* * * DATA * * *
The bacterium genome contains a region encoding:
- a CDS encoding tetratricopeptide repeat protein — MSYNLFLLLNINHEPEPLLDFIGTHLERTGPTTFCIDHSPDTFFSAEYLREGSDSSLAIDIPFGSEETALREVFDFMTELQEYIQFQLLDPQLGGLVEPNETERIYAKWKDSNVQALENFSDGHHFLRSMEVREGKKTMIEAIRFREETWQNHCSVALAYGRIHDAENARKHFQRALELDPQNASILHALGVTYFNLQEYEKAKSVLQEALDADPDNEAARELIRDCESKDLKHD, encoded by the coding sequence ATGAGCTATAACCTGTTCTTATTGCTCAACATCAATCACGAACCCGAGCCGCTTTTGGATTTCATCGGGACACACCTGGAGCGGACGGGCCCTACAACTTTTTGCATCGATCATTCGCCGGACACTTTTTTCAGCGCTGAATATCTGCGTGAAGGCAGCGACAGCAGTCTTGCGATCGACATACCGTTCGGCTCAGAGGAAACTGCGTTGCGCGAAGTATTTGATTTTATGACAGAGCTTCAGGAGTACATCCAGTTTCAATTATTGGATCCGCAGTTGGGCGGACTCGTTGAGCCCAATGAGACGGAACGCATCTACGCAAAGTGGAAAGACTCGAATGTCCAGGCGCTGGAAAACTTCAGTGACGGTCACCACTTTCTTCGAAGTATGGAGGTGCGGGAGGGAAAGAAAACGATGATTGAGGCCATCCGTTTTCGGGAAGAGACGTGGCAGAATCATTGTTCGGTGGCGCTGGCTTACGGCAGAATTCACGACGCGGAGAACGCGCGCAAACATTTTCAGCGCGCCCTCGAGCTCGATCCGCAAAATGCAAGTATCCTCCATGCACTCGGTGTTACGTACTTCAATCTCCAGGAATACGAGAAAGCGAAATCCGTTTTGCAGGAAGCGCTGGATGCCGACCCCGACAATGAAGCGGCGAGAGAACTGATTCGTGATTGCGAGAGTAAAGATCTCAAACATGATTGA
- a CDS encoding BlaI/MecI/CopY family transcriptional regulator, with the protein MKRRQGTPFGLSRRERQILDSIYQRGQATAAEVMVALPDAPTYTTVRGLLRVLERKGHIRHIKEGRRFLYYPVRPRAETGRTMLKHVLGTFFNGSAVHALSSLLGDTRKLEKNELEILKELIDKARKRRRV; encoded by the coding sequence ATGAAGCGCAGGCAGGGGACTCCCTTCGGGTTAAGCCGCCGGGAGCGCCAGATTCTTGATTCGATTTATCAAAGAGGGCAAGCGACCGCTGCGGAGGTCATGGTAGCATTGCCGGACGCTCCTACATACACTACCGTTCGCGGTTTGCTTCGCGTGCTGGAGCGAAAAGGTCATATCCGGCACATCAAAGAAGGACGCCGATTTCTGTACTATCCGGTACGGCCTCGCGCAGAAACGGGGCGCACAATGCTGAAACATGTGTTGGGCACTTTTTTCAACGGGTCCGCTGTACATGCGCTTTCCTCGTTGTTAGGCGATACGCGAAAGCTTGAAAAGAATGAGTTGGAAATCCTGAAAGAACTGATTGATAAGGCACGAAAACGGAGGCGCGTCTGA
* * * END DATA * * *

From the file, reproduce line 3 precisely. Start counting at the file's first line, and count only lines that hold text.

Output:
- a CDS encoding BlaI/MecI/CopY family transcriptional regulator, with the protein MKRRQGTPFGLSRRERQILDSIYQRGQATAAEVMVALPDAPTYTTVRGLLRVLERKGHIRHIKEGRRFLYYPVRPRAETGRTMLKHVLGTFFNGSAVHALSSLLGDTRKLEKNELEILKELIDKARKRRRV; encoded by the coding sequence ATGAAGCGCAGGCAGGGGACTCCCTTCGGGTTAAGCCGCCGGGAGCGCCAGATTCTTGATTCGATTTATCAAAGAGGGCAAGCGACCGCTGCGGAGGTCATGGTAGCATTGCCGGACGCTCCTACATACACTACCGTTCGCGGTTTGCTTCGCGTGCTGGAGCGAAAAGGTCATATCCGGCACATCAAAGAAGGACGCCGATTTCTGTACTATCCGGTACGGCCTCGCGCAGAAACGGGGCGCACAATGCTGAAACATGTGTTGGGCACTTTTTTCAACGGGTCCGCTGTACATGCGCTTTCCTCGTTGTTAGGCGATACGCGAAAGCTTGAAAAGAATGAGTTGGAAATCCTGAAAGAACTGATTGATAAGGCACGAAAACGGAGGCGCGTCTGA